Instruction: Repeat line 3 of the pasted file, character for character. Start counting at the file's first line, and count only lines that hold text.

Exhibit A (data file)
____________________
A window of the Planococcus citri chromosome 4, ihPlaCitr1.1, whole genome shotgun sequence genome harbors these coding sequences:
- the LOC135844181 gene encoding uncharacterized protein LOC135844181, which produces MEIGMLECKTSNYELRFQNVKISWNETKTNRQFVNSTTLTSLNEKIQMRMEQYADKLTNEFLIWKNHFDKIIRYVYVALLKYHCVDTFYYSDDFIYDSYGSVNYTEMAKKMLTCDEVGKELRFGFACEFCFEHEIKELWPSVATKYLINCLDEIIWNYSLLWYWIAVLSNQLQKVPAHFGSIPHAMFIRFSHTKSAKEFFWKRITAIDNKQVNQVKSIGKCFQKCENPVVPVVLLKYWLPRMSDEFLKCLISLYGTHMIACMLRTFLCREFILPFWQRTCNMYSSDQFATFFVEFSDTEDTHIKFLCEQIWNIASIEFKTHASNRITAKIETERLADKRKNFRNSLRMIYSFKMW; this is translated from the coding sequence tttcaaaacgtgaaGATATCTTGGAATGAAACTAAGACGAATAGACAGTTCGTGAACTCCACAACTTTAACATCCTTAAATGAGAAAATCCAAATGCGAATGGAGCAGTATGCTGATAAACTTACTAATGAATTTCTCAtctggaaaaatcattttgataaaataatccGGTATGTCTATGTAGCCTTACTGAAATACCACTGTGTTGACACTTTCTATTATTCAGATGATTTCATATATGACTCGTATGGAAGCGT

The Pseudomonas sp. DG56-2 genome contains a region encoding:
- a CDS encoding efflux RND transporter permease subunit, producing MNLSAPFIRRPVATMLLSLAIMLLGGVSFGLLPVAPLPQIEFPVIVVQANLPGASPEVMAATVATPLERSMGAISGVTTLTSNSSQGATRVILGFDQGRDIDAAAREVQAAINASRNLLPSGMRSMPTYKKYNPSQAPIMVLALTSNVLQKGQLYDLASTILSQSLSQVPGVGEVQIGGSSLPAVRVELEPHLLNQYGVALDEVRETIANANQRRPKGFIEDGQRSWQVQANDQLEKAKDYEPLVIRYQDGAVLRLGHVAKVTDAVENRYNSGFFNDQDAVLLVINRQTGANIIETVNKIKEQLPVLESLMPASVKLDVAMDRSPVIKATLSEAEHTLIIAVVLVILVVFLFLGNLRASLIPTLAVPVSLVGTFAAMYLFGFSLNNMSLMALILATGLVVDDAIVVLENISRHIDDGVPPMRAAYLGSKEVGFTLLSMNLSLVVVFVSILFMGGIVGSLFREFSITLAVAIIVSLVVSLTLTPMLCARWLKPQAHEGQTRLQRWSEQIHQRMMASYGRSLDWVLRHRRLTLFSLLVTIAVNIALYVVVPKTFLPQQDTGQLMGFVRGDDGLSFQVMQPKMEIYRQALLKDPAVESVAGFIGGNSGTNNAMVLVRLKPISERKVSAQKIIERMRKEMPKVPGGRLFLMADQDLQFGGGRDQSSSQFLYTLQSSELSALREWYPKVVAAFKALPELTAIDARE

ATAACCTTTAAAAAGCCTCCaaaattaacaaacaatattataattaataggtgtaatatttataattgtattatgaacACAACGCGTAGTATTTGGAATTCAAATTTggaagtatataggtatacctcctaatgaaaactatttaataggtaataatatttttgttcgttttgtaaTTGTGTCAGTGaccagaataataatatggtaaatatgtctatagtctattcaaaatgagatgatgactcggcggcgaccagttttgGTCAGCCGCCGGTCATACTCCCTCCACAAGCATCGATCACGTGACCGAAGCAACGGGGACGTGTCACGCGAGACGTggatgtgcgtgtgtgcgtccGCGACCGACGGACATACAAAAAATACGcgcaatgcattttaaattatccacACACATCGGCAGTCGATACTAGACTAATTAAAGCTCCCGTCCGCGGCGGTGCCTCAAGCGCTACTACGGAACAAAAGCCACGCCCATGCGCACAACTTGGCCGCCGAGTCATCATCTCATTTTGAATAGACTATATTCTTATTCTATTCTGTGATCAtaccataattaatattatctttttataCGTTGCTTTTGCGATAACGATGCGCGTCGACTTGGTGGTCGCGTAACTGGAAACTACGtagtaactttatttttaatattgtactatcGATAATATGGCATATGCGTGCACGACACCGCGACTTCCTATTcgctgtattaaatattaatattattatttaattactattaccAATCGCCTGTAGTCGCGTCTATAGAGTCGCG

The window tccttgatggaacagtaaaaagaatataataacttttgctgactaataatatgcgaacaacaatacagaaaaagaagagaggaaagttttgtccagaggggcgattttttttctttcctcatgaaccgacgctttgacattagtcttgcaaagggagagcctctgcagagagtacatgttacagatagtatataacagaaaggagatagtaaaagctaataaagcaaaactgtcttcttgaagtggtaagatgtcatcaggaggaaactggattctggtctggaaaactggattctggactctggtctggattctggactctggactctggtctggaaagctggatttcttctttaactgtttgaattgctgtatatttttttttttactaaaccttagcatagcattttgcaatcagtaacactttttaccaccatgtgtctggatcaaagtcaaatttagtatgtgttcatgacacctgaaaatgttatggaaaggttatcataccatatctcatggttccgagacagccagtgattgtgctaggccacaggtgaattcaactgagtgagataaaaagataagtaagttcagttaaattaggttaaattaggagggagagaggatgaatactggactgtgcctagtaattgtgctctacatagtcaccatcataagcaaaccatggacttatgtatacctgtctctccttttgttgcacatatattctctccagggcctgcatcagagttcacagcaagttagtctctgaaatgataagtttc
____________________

The Pseudomonas sp. DG56-2 genome contains a region encoding: